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GitHub Actions: How to Save Netlify Build Time for Your Gatsby Site

When I decided to develop a portfolio site I chose to employ a Jamstack architecture not only for its performance and ease of development but also for its low cost. I wanted to make a site with the lowest budget possible, and Jamstack’s ethos of hosting static files to a CDN fit the bill perfectly.

That’s why I chose to build my site using the popular static site generator GatsbyJS and Strapi as my CMS, hosting them on Netlify and Heroku respectively.

Why use GitHub Actions?

This was a great setup for my use case but one thing I had to keep in mind was the limit of 300 build minutes per month that Netlify places on its free tier users. This can add up quickly especially if you have other projects hosted on Netlify.

So I began looking for ways to conserve build minutes and came across this article which inspired me to use GitHub Actions to achieve my needs.

With GitHub Actions you can have unlimited build minutes as long as your repository is public or a limit of 2000 minutes per month for a private repository.

In this article I will outline how to set up GitHub Actions to automate deployment to Netlify, and create webhooks in your Strapi API to trigger builds in your repository.

What is GitHub Actions?

GitHub Actions automate tasks and streamline software development lifecycle workflows. Actions can be used to build, test, and deploy code and enables CI/CD capabilities directly from your repository.

An external event triggers a set of commands, which is outlined in a workflow file in the root of the repository, which in my case will build and deploy my Gatsby site to Netlify. For further reading go here.

Outline commands in a workflow file

GitHub Actions commands live in a YAML file stored at the root of a repository at . The easiest way to create a workflow file is through the GitHub UI:

Navigate to your repository and click Actions

Now configure your like this:

Running from the top, ensures that this code is triggered by pushes to the main repository and by repository dispatches, which are webhooks we will set up later in our Strapi API.

Our workflow defines a single job named which builds the Gatsby site in a node environment then deploys the build directory to Netlify. Sensitive data, such as Netlify credentials, is saved as environment variables called repository secrets in GitHub.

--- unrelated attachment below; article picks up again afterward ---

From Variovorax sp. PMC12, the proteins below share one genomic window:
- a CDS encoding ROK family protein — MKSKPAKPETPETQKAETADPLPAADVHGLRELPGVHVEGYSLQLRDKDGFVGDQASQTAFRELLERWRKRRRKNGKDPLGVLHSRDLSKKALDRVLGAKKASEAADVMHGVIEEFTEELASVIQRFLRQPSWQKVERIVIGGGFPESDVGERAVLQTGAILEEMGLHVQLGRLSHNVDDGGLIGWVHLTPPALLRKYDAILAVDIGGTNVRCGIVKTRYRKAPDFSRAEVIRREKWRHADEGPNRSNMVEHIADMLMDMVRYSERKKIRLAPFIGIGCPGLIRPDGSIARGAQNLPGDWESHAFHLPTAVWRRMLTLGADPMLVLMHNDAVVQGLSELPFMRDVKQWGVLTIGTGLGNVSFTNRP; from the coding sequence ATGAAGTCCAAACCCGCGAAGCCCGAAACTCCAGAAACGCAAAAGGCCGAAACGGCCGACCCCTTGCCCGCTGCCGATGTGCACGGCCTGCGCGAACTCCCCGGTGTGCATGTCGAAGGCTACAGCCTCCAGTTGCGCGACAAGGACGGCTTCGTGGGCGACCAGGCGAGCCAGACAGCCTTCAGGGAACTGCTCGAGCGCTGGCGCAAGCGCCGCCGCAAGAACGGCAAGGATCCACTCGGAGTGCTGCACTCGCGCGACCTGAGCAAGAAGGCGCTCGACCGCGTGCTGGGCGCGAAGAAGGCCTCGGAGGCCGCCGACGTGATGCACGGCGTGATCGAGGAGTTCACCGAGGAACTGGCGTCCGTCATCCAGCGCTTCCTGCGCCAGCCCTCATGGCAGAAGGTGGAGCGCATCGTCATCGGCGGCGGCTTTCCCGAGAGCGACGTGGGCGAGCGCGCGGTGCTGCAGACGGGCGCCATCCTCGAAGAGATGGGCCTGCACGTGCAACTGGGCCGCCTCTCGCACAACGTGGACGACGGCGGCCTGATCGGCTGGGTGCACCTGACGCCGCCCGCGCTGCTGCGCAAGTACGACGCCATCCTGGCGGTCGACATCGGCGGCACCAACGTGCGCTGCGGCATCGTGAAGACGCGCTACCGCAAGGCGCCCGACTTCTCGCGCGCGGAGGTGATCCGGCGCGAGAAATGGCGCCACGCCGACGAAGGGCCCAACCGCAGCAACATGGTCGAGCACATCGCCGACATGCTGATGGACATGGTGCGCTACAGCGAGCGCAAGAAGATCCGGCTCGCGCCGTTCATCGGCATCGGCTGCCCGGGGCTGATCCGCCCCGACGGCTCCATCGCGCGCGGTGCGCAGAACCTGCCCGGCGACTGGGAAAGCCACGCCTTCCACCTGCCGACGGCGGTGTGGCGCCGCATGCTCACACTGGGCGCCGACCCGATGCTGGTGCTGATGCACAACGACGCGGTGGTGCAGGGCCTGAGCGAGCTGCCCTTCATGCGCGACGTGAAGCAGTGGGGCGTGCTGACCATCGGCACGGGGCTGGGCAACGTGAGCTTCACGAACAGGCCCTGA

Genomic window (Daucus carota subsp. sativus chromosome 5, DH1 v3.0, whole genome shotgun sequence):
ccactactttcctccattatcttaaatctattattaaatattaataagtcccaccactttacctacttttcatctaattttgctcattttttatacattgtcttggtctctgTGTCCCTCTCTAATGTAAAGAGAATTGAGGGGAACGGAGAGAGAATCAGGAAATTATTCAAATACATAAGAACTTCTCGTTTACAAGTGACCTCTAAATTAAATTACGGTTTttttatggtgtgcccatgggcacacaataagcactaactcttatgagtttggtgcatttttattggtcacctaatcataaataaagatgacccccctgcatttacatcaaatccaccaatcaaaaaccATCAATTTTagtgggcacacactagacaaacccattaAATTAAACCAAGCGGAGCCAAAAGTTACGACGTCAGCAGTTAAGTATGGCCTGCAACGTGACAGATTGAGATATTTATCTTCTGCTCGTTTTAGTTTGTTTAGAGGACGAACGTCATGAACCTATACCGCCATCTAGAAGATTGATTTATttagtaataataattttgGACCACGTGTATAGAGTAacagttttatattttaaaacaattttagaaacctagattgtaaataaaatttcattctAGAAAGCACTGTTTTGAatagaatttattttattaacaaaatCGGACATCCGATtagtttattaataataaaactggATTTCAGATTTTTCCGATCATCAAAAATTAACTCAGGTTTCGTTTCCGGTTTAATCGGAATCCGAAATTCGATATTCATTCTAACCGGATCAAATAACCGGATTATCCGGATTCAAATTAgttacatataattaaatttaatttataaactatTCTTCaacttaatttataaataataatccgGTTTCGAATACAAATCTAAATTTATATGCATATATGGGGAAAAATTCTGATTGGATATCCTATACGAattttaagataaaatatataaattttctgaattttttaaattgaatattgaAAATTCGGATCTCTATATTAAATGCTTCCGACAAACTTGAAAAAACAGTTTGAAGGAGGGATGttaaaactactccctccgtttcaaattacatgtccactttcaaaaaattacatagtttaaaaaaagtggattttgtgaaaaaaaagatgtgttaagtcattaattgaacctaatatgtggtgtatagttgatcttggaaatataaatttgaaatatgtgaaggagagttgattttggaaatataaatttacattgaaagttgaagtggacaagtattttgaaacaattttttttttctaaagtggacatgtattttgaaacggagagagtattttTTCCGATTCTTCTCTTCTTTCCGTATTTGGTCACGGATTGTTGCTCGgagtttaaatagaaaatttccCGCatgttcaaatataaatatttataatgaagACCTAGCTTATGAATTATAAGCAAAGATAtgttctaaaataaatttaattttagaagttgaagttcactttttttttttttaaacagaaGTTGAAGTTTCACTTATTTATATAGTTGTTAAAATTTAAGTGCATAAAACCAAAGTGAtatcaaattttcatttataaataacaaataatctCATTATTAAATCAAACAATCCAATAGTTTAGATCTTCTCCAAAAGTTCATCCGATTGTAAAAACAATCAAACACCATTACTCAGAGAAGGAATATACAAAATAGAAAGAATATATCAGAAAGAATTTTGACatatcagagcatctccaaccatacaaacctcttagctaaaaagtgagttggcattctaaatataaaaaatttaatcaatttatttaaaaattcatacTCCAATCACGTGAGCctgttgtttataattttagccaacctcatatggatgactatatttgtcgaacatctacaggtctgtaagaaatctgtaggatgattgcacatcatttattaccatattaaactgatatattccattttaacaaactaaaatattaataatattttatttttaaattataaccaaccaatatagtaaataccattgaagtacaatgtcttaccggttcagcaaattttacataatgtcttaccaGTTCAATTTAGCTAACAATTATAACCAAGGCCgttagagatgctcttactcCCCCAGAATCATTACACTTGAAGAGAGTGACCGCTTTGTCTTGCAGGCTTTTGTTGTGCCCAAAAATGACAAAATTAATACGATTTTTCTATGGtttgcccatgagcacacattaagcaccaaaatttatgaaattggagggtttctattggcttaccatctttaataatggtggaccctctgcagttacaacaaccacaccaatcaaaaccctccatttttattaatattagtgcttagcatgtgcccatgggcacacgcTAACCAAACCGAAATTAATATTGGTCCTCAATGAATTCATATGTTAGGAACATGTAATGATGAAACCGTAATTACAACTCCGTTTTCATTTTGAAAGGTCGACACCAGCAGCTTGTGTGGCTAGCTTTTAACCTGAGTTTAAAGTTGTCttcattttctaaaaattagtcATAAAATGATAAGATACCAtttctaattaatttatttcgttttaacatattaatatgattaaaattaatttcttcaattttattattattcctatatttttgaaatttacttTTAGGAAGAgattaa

Save Netlify credentials as repository secrets in GitHub

First you need to locate your credentials so login to Netlify, select your site then go to Site settings > Site information > API ID. Copy this as you will need to save this later as .

Next, go your Netlify profile avatar at the top righthand corner of the page then click User settings. Navigate to Applications > Personal access token > New access token. Give it a description and generate the token. Copy this token — you will save this as token in a minute.

Go back to GitHub and navigate to your repository. Go to Settings > Secrets > New repository secrets. Enter the tokens you have saved with their corresponding names.

Create repository dispatch events in Strapi API

A repository dispatch is a webhook that you can use to trigger an Actions workflow by events that happen outside of GitHub.

A repository dispatch triggered from the Strapi app ensures that the Gatsby site is rebuilt each time content is created, updated or deleted in the Strapi content management system.

In this example I will use Octokit, the official APII client for GitHub, to make POST requests. So from the root of your Strapi directory, run the following command:

$ npm install @octokit/core

Next, navigate to the API file of the Strapi model where you wish to set up a repository dispatch.

For me this was . Now copy the code below:

Make sure to change and with your own details. In the above code, we are using Strapi lifecycle hooks to send a POST request after creating, updating, and deleting content. You can read more about Strapi hooks here.

We also use an environment variable of which we need to save wherever your Strapi app is deployed.

Generate and save GitHub personal access token

First we need to generate a GitHub Token so sign in to GitHub and click on the profile avatar on the top righthand corner then click Settings.

Navigate to Developer settings > Personal access tokens > Generate new tokens. Give your token a name then select the following scopes:

Once you generate the token, you will need to save it as an environment variable in whichever platform you deployed your Strapi app. My Strapi app is hosted on Heroku.

To save your GitHub Token there, go to Heroku, open your app and navigate to Settings > Reveal Cofig Vars. Save your GitHub access token from before as .

Finished!

You can now turn off the continuous build function on Netlify as we have now enabled continuous deployment on GitHub Actions — saving you precious Netlify build minutes!

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